2015 marked the 800th anniversary of Magna Carta, or the “Great Charter”, the foundational document that laid the groundwork for the rule of law and civil liberties in the English-speaking world. Next year, in 2017, the world will mark the 800th anniversary of yet another great charter, perhaps slightly less well-known: the Carta de Foresta, or “Charter of the Forest”.
Like Magna Carta, the result of the Charter of the Forest was to carve out further rights and privileges for the common people, but this time with regard to the freedom to reap the bounties of the vast medieval forests and pastures, much of which had been previously designated as “royal forests” for the exclusive use of the Norman kings since 1066.
Carta de Foresta granted commoners such rights as the right for every free man to “without being prosecuted make in his wood or in land he has in the forest a mill, a preserve, a pond, a marl-pit, a ditch, or arable outside the covert in arable land, on condition that it does not harm any neighbour”, the right for everyone to “have his pannage” (i.e. the right to allow pigs to feed in a forest), highly important for a society made up largely of subsistence farmers, and the right for a man to “have the honey found in his woods”.
The Charter can be seen as an early form of environmental sustainability and land use law, as well as a type of “commons-based” thinking, which sought to distribute property rights and democratize the use of commonly held lands for the benefit of all. Over the last few centuries, commons-based thinking fell out of favour as a valid way of conceptualizing humanity’s relationship with the natural environment, eventually being famously derided by Garrett Hardin in his 1968 essay, “The Tragedy of the Commons.”
The centripetal forces that have worked to centralize control over the natural world have also resulted in the centralization of who has jurisdiction or authority to deal with the environmental crises that plague the environment. The result is that it is private industry and government at the higher levels that have the most say and ability to enact meaningful policy. In practice this means there is high potential for resistance to things like progressive and preventative sustainability measures, as authority in the hands of a few is more prone to be subject to the capricious whims of those few. In some sense, the majority of us are living under an unpredictable and potentially harmful “royal forest” regime as regards environmental sustainability.
Prominent voices have characterized environmental catastrophes and looming threats such as anthropogenic climate change as being among the most serious threats to “our species’ survival.” It is worth seriously considering whether we can reinvigorate our governments and society with some form of “commons-based” thinking that could help spur more collective, broad-based action to build a sustainable future.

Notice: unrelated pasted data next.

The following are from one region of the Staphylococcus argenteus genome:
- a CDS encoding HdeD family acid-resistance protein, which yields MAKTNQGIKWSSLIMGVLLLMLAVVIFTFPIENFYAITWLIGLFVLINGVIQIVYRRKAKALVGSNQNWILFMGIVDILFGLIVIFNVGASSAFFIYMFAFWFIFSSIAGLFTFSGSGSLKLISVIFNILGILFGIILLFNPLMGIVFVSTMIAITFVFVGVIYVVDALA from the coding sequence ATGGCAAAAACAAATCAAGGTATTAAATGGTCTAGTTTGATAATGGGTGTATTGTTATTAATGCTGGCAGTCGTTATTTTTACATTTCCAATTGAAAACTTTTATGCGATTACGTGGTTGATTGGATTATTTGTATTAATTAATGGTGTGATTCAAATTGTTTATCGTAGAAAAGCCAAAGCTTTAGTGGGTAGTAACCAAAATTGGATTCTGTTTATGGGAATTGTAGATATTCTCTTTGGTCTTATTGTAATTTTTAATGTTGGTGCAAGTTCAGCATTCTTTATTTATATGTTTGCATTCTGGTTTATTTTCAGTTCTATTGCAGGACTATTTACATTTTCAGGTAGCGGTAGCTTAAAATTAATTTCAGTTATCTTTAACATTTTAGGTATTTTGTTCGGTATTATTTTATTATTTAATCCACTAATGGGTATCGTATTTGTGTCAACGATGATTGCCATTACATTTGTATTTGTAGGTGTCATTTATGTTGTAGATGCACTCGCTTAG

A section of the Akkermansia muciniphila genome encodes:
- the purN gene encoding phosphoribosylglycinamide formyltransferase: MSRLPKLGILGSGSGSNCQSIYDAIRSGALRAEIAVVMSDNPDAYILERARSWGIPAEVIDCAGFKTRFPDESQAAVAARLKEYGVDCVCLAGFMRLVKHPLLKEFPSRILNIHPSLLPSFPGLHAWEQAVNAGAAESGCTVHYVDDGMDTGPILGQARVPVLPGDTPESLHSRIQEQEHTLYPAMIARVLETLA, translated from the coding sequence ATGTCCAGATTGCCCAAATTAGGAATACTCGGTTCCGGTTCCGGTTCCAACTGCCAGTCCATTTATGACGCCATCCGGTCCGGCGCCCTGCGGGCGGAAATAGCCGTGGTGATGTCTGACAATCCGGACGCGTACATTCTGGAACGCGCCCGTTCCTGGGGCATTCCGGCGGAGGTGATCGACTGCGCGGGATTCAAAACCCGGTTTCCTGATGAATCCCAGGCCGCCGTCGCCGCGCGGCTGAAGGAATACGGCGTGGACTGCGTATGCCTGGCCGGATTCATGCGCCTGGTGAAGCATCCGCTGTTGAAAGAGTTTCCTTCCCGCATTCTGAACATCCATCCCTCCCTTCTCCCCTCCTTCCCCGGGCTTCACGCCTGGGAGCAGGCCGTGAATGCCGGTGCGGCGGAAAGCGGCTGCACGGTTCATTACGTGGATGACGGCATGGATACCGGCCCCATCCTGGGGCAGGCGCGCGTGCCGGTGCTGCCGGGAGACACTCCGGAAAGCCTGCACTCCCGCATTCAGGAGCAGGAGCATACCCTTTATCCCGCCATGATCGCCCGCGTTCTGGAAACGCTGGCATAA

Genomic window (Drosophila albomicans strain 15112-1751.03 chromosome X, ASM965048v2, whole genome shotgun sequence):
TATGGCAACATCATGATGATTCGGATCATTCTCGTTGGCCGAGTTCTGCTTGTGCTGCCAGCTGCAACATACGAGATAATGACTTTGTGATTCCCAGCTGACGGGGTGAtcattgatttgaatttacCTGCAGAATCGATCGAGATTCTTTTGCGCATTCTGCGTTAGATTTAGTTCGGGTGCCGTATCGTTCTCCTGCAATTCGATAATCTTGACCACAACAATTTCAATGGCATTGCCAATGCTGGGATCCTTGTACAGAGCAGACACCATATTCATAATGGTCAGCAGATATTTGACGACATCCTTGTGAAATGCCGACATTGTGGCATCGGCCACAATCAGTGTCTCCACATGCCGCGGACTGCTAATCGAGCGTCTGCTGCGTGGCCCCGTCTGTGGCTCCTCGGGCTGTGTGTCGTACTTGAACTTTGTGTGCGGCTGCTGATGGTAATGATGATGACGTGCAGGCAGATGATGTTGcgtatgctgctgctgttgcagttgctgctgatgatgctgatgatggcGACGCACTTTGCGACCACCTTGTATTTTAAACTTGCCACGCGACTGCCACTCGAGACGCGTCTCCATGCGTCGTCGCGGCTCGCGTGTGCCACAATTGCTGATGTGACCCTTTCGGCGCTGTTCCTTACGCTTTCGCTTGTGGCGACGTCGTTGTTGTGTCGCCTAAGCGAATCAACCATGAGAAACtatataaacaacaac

Of course, it isn’t necessarily desirable to reorder our social and economic systems in the interest of recreating a true communally based life focused on subsistence (although tactics superficially aimed at doing so serve to focus much needed attention on the issues at play.). Nonetheless, re-examination of some of the theoretical concepts that underpinned the ancient commons-based approach to the environment found in the Charter of the Forest may prove productive.
One of these ideas is subsidiarity, a localizing and democratizing principle found in certain constitutional systems. Subsidiarity can be as the proposition that “the smallest possible social or political entities should have all the rights and powers they need to regulate their own affairs freely and effectively.”
Subsidiarity can take the form of a constitutional principle imbued with particular normative force, or of a supporting principle, drawn on occasionally to inform the direction of other unwritten principles. In Canada, subsidiarity falls into the latter category, though it may be gaining ground.
In either form, the principle points to a key idea inherent in commons-based thinking: the legitimacy of democratized decision-making for collective environmental concerns. From the perspective of promoting environmental sustainability and combatting or adapting to the effects of climate change, a strong principle of subsidiarity could be useful in furthering an environmentally progressive agenda that certain levels of government and high-level resource industry actors may be inclined to resist, due to profit or other motives. Further, previously disenfranchised but interested parties (such as citizens or local municipalities in areas that are particularly affected by climate change or environmental catastrophes) could help drive the process. The outcome could be a scaling back of the state-sponsored, industry-run “royal forest” that currently has full jurisdiction over our shared climate and other key areas of the natural environment.
As we consider our options for legitimizing a sustainability agenda and continue to honour Magna Carta for the invaluable contribution it has made to our civilization, perhaps the occasion of the 800th birthday of the Carta de Foresta in 2017 will awaken new interest in the ancient wisdom and legacy that the other great charter has to offer us.
Editor’s note: Akhil is not alone in looking to the Charter of the Forest in support of a commons-based approach to local governance. Another Osgoode student, Bart Danko JD/MES ’14, made a documentary film called Terra Communis in 2014 in which he invoked the Charter of the Forest as a precedent and inspiration for his efforts to get the city of Brampton, Ontario to adopt policies to favour green roofs.